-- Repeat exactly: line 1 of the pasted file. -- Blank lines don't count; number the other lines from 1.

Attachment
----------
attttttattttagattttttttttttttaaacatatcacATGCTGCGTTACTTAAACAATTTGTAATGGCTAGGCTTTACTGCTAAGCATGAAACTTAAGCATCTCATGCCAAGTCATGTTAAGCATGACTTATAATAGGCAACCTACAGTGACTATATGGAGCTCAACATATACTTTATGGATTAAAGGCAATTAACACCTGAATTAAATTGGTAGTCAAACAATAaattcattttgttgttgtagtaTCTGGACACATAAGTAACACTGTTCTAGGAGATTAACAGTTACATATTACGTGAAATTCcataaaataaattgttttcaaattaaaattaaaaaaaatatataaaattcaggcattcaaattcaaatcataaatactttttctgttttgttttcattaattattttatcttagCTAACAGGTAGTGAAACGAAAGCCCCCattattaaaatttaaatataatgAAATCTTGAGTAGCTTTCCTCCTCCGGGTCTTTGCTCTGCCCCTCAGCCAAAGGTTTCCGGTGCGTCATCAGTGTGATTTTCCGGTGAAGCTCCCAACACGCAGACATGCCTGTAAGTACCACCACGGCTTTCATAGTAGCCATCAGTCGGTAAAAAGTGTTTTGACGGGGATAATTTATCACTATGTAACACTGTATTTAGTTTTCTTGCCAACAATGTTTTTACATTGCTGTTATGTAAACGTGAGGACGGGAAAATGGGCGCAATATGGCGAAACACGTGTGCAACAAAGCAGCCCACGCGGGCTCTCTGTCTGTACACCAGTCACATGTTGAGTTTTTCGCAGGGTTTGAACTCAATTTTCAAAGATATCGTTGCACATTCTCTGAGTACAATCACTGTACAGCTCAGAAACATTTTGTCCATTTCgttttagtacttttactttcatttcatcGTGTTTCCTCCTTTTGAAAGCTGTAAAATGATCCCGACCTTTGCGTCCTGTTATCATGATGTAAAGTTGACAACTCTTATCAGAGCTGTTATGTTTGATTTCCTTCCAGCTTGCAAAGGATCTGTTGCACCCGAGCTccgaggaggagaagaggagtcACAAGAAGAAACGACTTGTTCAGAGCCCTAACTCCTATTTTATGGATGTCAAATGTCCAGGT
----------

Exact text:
attttttattttagattttttttttttttaaacatatcacATGCTGCGTTACTTAAACAATTTGTAATGGCTAGGCTTTACTGCTAAGCATGAAACTTAAGCATCTCATGCCAAGTCATGTTAAGCATGACTTATAATAGGCAACCTACAGTGACTATATGGAGCTCAACATATACTTTATGGATTAAAGGCAATTAACACCTGAATTAAATTGGTAGTCAAACAATAaattcattttgttgttgtagtaTCTGGACACATAAGTAACACTGTTCTAGGAGATTAACAGTTACATATTACGTGAAATTCcataaaataaattgttttcaaattaaaattaaaaaaaatatataaaattcaggcattcaaattcaaatcataaatactttttctgttttgttttcattaattattttatcttagCTAACAGGTAGTGAAACGAAAGCCCCCattattaaaatttaaatataatgAAATCTTGAGTAGCTTTCCTCCTCCGGGTCTTTGCTCTGCCCCTCAGCCAAAGGTTTCCGGTGCGTCATCAGTGTGATTTTCCGGTGAAGCTCCCAACACGCAGACATGCCTGTAAGTACCACCACGGCTTTCATAGTAGCCATCAGTCGGTAAAAAGTGTTTTGACGGGGATAATTTATCACTATGTAACACTGTATTTAGTTTTCTTGCCAACAATGTTTTTACATTGCTGTTATGTAAACGTGAGGACGGGAAAATGGGCGCAATATGGCGAAACACGTGTGCAACAAAGCAGCCCACGCGGGCTCTCTGTCTGTACACCAGTCACATGTTGAGTTTTTCGCAGGGTTTGAACTCAATTTTCAAAGATATCGTTGCACATTCTCTGAGTACAATCACTGTACAGCTCAGAAACATTTTGTCCATTTCgttttagtacttttactttcatttcatcGTGTTTCCTCCTTTTGAAAGCTGTAAAATGATCCCGACCTTTGCGTCCTGTTATCATGATGTAAAGTTGACAACTCTTATCAGAGCTGTTATGTTTGATTTCCTTCCAGCTTGCAAAGGATCTGTTGCACCCGAGCTccgaggaggagaagaggagtcACAAGAAGAAACGACTTGTTCAGAGCCCTAACTCCTATTTTATGGATGTCAAATGTCCAGGT